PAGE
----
Servicio de Neurocirugia

Rosario del Tala, Argentina

Servicio de Neurocirugia

Rosario del Tala, Argentina
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Perez-Millan M.I.,CONICET | Berner S.I.,Hospital Santa Lucia | Luque G.M.,CONICET | De Bonis C.,Servicio de Neurocirugia | And 3 more authors.
Pituitary | Year: 2013

The role of angiogenesis in human pituitary tumor progression is questioned. Our aim was to characterize the morphologic changes that occur in the vasculature of pituitary adenomas, in correlation with the expression of nestin, a protein found in endothelial cells of newly formed vessels of developing organs. We also evaluated the relation of angiogenic markers and nestin with Ki-67 index. Immunohistochemical studies were performed on paraffin embedded samples of 47 pituitary adenomas and six normal pituitaries. We determined microvessel density (number of CD31+ or CD34+ vessels per square millimetre), vascular area (cumulative area occupied by vessels), average vessel size, and further classified vessels as small (<100 μm2) or large (>100 μm2). We correlated the above parameters with nestin expression and Ki-67 index. Lower vascular area compared to normal tissue was found in adenomas (p < 0.05). Interestingly, pituitary adenomas had significantly more small vessels than control pituitaries (p < 0.04 for CD31 and CD34). In tumors many capillaries were positive for nestin, while scarce staining was detected in controls, so that nestin positive area was significantly higher in tumors. Furthermore, nestin area correlated positively with the % of small vessels. Ki-67 correlated neither with vascular area nor with nestin expression. In human pituitary tumors there was a predominance of small capillaries in correlation with increased expression of the progenitor marker nestin. We suggest that angiogenesis is an active process in these tumors, in spite of their low total vascular area when compared to normal pituitaries. © 2012 Springer Science+Business Media, LLC.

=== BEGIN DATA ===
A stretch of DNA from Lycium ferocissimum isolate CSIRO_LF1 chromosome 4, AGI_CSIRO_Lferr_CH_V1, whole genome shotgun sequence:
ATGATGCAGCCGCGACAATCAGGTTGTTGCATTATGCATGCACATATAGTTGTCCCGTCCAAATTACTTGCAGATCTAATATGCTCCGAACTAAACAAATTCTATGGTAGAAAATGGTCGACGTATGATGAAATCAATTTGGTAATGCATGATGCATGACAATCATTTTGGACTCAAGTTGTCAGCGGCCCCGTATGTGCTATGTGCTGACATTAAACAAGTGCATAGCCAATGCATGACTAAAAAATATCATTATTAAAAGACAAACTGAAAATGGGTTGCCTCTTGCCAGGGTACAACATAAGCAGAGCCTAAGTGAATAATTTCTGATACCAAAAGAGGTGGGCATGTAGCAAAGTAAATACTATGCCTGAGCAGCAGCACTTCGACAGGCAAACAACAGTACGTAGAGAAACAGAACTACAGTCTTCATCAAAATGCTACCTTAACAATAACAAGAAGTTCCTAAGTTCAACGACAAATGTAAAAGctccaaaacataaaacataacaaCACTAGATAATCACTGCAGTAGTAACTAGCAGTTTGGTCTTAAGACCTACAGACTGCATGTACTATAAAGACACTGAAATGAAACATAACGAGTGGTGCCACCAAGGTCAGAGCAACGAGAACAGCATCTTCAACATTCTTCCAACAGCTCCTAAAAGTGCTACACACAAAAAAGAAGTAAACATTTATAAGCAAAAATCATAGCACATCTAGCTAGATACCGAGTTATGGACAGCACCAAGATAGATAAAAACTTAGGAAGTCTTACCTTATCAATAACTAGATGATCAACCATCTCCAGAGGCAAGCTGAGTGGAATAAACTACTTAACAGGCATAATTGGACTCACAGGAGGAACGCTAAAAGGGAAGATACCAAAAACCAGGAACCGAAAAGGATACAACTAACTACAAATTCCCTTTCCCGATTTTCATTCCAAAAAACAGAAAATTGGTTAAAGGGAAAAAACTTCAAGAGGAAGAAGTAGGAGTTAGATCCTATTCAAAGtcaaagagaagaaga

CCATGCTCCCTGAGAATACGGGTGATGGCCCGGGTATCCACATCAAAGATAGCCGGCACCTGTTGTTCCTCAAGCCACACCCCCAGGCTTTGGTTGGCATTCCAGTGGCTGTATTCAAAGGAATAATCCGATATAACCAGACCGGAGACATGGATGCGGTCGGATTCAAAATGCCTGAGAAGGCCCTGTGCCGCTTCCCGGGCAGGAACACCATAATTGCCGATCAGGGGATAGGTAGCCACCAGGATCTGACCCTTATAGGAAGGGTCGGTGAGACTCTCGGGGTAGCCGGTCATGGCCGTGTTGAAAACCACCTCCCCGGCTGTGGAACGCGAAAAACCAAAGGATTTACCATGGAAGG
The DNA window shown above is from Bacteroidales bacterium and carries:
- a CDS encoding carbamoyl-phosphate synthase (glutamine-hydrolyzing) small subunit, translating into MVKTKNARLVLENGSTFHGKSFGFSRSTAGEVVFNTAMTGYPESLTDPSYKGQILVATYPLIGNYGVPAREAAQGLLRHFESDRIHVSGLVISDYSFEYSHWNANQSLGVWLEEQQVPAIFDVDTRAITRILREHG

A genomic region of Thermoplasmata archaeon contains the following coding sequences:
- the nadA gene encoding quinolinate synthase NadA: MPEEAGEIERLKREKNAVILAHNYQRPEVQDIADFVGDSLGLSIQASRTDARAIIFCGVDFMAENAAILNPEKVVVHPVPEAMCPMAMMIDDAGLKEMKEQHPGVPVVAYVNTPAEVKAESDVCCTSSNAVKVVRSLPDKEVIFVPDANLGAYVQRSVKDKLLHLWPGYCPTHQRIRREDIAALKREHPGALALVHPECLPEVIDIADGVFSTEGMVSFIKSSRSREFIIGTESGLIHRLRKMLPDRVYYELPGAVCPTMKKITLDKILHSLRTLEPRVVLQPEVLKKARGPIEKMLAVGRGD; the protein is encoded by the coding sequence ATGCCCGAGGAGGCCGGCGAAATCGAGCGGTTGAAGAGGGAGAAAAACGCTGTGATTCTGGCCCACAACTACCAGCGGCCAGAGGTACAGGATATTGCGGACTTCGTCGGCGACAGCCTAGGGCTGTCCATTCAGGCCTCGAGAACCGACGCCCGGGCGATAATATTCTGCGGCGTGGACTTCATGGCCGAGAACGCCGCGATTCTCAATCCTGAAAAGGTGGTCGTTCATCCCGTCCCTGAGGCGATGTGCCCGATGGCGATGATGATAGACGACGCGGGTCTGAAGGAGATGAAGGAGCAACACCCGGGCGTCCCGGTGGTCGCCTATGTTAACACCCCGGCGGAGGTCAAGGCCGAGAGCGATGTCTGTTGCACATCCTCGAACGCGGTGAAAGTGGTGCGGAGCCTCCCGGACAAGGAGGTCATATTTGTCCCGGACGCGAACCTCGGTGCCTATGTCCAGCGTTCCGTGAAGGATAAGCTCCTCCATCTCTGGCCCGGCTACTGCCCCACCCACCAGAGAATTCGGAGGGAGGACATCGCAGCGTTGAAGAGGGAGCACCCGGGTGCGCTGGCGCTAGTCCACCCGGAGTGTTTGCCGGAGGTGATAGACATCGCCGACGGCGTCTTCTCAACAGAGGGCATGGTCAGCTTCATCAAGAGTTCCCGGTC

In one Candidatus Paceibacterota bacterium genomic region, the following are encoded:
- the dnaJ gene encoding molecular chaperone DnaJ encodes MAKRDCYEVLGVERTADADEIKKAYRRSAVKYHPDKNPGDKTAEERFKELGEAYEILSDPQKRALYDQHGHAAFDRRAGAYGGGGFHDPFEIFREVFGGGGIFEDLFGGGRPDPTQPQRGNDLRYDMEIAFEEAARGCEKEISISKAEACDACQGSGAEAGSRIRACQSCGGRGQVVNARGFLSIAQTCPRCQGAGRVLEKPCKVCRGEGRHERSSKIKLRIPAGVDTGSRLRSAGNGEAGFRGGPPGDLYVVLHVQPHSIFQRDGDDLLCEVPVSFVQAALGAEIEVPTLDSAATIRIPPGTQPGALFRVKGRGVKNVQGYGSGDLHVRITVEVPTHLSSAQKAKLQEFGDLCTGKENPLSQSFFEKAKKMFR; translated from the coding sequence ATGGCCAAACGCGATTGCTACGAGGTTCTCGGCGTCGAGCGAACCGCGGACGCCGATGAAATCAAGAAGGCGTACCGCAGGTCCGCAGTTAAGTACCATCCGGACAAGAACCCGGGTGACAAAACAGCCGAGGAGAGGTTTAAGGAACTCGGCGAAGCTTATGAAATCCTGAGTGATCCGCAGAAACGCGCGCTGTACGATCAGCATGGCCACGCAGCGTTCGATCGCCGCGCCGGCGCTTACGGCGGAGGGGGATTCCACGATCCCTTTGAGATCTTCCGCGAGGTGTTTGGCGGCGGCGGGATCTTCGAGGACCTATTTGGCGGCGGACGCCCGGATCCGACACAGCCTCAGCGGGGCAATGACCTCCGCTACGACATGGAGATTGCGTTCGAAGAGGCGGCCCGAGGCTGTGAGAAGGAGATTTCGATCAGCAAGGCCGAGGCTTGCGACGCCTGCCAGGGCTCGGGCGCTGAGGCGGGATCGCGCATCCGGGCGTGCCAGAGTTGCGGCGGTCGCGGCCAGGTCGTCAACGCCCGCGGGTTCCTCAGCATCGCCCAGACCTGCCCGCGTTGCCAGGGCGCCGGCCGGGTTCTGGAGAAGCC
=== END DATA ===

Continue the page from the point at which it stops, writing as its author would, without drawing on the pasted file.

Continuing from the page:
Villar Gomez De Las Heras K.,SSCC Del Servicio de Salud de Castilla La Mancha SESCAM | Serrano-Heras G.,Complejo Universitario Hospital AlbaceteAlbacete | Segura T.,Complejo Universitario Hospital AlbaceteAlbacete | Perona-Moratalla A.B.,Complejo Universitario Hospital AlbaceteAlbacete | And 3 more authors.
Orphanet Journal of Rare Diseases | Year: 2015

Background: Von Hippel-Lindau (VHL) disease is a rare oncological disease with an incidence of 1:36,000, and is characterized by the growth of different types of tumors: hemangioblastomas in the central nervous system (CNS) and retina, renal carcinoma, pheochromocytomas, pancreatic serous cystadenoma, and endolymphatic sac tumors. These tumors do not express VHL protein (pVHL). pVHL ubiquitinates hypoxia inducible factor (HIF) protein for degradation by the proteasome; in the absence of VHL, HIF translocates to the nucleus to activate the expression of its target genes. Targeting VHL-derived tumors with drugs that have reduced side effects is urgent to avoid repeat CNS surgeries. Recent reports have shown that propranolol, a β-blocker used for the treatment of hypertension and other cardiac and neurological diseases, is the best option for infantile hemangioma (IH). Propranolol could be an efficient treatment to control hemangioblastoma growth in VHL disease because of its antiangiogenic effects demonstrated in IH and the hypothetical impact on HIF levels. Methods: HeLa 9X (HRE) hypoxia responsive element cell line and primary hemangioblastoma-derived cells were subjected to propranolol treatment and cell viability and apoptosis were evaluated. HIF1-α and Hif-2α expression after propranolol treatment was analyzed by western blotting. Quantitative PCR was performed to study the mRNA expression of HIF target genes. Vascular endothelial growth factor (VEGF) was measured in culture supernatants by immunoassay. Results: Propranolol downregulated HIF-dependent transcription in HeLa 9XHRE cells. Under hypoxic conditions, propranolol decreased the expression of HIF target genes in hemangioblastoma cells, which stopped proliferating and died following long-term treatment. These results suggests that propranolol treatment promoted reduced HIF protein expression and corresponding downregulation of HIF target genes, and inhibited cell proliferation in parallel with induction of cell death by apoptosis. Conclusions: Our results suggest that propranolol could reduce the growth of HIF-dependent tumors and may thus be a promising treatment to delay surgery in VHL patients. © 2015 Albiñana et al.